People who are malnourished or dehydrated are also at increased risk for hypothermia. In addition, homeless populations may be unable or unwilling to seek shelter in colder weather. Many communities reach out to people by providing food and/or shelter for others in need. Finding creative and appropriate means of communicating the availability of those services may increase the likelihood that people may use the resources.
Tips for Dressing for Cold Weather - Photo by gracie

Dress for the Weather and Be Prepared

Dress in several warm layers, preferable in clothing that wicks away moisture and is designed to keep the body dry and warm. A water-proof outer layer can be quite helpful as wet clothing is unable to retain body heat. A hat and scarf that cover the head, face, and neck can help slow loss of heat. Mittens are preferable to gloves for maintaining body heat. Two pairs of warm and dry socks, preferably not cotton, are also helpful in preventing heat loss. Water-proof boots can help to keep one's feet dry.

Pack additional warm clothing and blankets if traveling and make sure to fill up with fuel and keep the vehicle in good running order. Ensure that cellular devices are fully charged before leaving. Even if the area to which you are traveling is too remote to pick up a signal, cellular telephone usage might give rescue crews clues for a more specific area in which to search if your vehicle should unexpectedly break down or become wrecked, as evidenced by a family in Nevada that survived sub-zero temperatures for two days until rescue crews found them.

Although many people who have lived in colder regions for years consider preparing for cold weather to be second nature, those who recently have moved to a cooler area and those living in warmer climates might be caught off guard if the temperature plummets. The CDC offers a detailed prevention guide for extremely cold weather, including tips for preparing the home, tips for traveling in cold weather, and hypothermia prevention and first aid.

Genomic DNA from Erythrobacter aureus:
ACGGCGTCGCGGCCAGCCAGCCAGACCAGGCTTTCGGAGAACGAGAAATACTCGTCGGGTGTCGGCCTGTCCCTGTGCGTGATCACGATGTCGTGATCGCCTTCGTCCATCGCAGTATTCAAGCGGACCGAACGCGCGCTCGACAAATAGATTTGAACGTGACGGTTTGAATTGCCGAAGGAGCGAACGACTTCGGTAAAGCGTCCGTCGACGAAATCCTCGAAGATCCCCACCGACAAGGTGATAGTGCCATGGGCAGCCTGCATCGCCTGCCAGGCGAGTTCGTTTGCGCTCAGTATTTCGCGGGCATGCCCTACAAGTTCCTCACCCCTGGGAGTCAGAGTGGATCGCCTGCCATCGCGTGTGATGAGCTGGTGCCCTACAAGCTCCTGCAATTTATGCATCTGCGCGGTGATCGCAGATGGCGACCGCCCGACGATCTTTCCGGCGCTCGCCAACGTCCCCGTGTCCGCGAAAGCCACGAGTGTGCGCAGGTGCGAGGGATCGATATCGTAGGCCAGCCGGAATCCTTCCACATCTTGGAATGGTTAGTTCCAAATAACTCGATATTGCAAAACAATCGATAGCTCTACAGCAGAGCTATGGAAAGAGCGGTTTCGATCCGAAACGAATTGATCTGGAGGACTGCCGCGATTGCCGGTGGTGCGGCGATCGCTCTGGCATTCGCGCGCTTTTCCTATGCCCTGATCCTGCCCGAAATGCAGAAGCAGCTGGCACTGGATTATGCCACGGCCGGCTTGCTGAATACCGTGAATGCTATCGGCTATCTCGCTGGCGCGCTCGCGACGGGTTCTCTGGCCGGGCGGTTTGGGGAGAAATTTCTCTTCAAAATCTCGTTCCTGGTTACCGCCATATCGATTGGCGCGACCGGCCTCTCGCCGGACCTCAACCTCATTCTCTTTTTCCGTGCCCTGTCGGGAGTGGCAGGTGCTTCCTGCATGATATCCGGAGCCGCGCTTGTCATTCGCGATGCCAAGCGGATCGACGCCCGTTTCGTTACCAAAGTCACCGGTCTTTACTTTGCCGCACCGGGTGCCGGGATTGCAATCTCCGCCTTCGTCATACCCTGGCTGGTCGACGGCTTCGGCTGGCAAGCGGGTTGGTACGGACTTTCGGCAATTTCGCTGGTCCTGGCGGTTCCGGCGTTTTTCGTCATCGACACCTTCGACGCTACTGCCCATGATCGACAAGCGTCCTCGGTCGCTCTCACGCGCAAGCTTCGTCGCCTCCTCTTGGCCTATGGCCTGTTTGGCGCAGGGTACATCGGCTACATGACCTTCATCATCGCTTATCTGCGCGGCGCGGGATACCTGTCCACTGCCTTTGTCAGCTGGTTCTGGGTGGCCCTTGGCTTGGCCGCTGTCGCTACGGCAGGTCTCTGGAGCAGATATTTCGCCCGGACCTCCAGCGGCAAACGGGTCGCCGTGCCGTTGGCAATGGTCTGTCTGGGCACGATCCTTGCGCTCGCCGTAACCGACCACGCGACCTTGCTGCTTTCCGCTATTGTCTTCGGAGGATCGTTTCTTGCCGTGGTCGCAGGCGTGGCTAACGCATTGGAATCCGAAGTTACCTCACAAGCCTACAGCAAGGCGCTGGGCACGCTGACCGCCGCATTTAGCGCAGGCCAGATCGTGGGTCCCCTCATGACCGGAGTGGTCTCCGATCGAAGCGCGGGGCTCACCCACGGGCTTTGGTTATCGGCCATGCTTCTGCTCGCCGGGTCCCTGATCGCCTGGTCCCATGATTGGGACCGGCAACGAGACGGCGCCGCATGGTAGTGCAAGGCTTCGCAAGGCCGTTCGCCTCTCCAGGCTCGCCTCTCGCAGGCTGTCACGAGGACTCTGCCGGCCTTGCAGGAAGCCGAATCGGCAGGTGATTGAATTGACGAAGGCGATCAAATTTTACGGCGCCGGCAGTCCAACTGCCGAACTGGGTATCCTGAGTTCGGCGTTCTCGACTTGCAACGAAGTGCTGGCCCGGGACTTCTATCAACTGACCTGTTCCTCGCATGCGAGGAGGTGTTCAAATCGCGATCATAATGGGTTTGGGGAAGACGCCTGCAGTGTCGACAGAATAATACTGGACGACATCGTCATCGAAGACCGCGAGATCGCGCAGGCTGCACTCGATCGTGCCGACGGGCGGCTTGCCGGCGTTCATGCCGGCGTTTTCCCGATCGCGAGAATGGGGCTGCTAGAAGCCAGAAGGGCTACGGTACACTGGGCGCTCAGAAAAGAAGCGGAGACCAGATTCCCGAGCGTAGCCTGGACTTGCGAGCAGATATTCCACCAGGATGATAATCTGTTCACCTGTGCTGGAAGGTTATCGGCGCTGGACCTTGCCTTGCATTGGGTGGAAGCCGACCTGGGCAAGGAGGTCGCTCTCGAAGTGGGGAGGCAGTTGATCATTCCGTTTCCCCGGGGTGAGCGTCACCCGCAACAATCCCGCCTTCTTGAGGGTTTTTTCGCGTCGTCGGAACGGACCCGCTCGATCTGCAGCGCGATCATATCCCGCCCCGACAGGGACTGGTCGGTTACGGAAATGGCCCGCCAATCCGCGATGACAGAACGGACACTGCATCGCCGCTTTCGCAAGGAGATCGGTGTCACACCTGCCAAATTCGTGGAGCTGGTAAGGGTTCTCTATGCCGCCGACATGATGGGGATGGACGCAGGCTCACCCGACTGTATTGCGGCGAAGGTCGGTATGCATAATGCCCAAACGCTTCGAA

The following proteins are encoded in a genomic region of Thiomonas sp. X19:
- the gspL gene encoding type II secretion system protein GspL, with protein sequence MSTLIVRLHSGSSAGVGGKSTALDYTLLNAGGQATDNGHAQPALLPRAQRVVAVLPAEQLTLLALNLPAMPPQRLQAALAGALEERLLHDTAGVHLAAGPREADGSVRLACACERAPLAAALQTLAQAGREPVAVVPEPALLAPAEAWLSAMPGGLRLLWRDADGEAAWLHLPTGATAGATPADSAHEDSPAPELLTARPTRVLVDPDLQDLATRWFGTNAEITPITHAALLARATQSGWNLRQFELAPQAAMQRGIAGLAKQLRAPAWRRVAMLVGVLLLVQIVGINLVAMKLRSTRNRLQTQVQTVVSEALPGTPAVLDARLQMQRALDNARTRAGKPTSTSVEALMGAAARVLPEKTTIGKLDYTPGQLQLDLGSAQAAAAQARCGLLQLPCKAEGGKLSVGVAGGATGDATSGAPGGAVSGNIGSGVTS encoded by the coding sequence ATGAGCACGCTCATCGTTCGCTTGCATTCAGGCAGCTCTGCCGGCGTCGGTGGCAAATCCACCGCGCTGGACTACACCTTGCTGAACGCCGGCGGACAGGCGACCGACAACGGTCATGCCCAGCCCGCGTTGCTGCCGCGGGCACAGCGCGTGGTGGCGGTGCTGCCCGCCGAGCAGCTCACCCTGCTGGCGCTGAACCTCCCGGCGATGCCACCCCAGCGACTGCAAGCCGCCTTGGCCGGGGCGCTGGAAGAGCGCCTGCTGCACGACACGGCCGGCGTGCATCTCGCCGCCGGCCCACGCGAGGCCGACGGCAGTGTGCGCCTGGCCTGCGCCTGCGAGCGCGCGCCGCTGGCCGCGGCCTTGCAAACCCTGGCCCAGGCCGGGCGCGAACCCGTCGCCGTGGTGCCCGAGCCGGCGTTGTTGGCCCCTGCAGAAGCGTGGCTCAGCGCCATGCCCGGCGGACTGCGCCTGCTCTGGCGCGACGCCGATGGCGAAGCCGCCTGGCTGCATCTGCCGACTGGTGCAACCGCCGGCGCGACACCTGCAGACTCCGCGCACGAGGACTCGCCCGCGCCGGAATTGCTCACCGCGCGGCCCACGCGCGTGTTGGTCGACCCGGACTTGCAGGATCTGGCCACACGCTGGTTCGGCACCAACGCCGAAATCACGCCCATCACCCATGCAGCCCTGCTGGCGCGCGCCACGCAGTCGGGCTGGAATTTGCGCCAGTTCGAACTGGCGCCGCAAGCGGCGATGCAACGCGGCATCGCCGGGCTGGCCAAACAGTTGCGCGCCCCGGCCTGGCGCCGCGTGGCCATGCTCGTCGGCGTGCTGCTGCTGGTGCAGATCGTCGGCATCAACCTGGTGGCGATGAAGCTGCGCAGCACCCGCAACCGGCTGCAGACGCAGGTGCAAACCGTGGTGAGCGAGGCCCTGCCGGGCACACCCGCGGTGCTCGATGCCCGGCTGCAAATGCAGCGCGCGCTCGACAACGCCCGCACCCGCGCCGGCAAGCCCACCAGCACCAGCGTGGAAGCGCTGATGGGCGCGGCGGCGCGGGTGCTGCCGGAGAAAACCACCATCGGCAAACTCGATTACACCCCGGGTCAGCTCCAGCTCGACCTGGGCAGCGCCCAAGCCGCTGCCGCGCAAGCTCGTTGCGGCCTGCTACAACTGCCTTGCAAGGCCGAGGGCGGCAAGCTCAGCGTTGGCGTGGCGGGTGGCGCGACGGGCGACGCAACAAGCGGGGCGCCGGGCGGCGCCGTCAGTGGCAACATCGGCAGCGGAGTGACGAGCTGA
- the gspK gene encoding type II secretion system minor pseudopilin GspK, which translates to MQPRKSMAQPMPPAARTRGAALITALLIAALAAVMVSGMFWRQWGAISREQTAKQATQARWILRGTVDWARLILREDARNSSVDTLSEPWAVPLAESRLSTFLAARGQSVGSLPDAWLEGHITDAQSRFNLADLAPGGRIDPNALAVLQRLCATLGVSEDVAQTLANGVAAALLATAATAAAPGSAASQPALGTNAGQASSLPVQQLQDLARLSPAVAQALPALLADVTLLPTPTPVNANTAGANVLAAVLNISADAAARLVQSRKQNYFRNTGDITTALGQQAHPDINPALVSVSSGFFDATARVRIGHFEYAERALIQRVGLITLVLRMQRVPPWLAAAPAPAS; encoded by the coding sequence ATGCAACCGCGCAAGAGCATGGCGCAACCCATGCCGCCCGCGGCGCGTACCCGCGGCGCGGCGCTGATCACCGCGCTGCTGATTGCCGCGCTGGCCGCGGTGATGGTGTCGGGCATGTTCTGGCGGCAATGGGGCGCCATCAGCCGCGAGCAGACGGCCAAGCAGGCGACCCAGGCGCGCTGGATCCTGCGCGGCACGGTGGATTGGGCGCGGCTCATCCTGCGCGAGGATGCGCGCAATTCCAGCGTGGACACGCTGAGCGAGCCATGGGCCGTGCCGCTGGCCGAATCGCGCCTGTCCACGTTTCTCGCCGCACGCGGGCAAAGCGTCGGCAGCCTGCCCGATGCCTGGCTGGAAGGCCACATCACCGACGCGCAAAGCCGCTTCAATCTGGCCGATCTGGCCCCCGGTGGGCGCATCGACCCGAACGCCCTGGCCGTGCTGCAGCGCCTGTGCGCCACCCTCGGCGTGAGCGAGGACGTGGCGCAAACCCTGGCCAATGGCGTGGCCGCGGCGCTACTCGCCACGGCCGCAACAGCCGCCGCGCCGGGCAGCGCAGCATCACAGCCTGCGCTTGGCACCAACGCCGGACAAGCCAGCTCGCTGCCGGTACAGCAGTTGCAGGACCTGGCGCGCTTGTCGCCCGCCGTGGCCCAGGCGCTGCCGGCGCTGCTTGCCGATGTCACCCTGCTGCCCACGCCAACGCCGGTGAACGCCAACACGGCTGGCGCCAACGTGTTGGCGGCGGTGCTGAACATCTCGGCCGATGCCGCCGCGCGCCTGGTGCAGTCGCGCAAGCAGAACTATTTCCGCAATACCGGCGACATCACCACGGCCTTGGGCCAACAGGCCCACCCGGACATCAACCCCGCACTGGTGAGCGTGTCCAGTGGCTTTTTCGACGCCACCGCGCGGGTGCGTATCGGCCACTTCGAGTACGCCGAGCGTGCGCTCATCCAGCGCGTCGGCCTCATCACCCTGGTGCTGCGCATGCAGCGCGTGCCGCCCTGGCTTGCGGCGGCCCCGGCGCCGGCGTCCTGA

Dangers of Alcohol and Drugs in Cold Weather - Photo by dhannte

Avoid Mixing Cold Weather with Alcohol and Certain Drugs

Although drinking alcohol may give someone a warm feeling, alcohol and mood-altering drugs might be deadly when combined with frigid temperatures. As blood vessels dilate due to alcohol consumption, heat loss becomes more rapid. Mood altering drugs, sedative-hypnotics, and neuroleptic medications may cause a person to become more susceptible to hypothermia.

Alcohol and a variety of drugs may also seriously impair one's ability to make sound decisions that could make the difference between life and death, particularly if the person is alone or with others who also have impaired judgment.

Staying Safe in Colder Weather

The thermostat does not tell the whole story. Some people can tolerate bitterly cold temperatures, even combined with windy and wet conditions, if they have adequate protective clothing and are in relatively good health and sound mind. Being aware of and attempting to prevent modifiable risk factors can help improve one's chances of surviving if temperatures fall.

Readers may also wish to read:

CDC online article Hypothermia Prevention converted 8/5/98.
CDC online article Hypothermia-related Deaths -- United States, 2003 published 3/5/04.
U.S. National Library of Medicine online article Hypothermia last reviewed 01/14/10.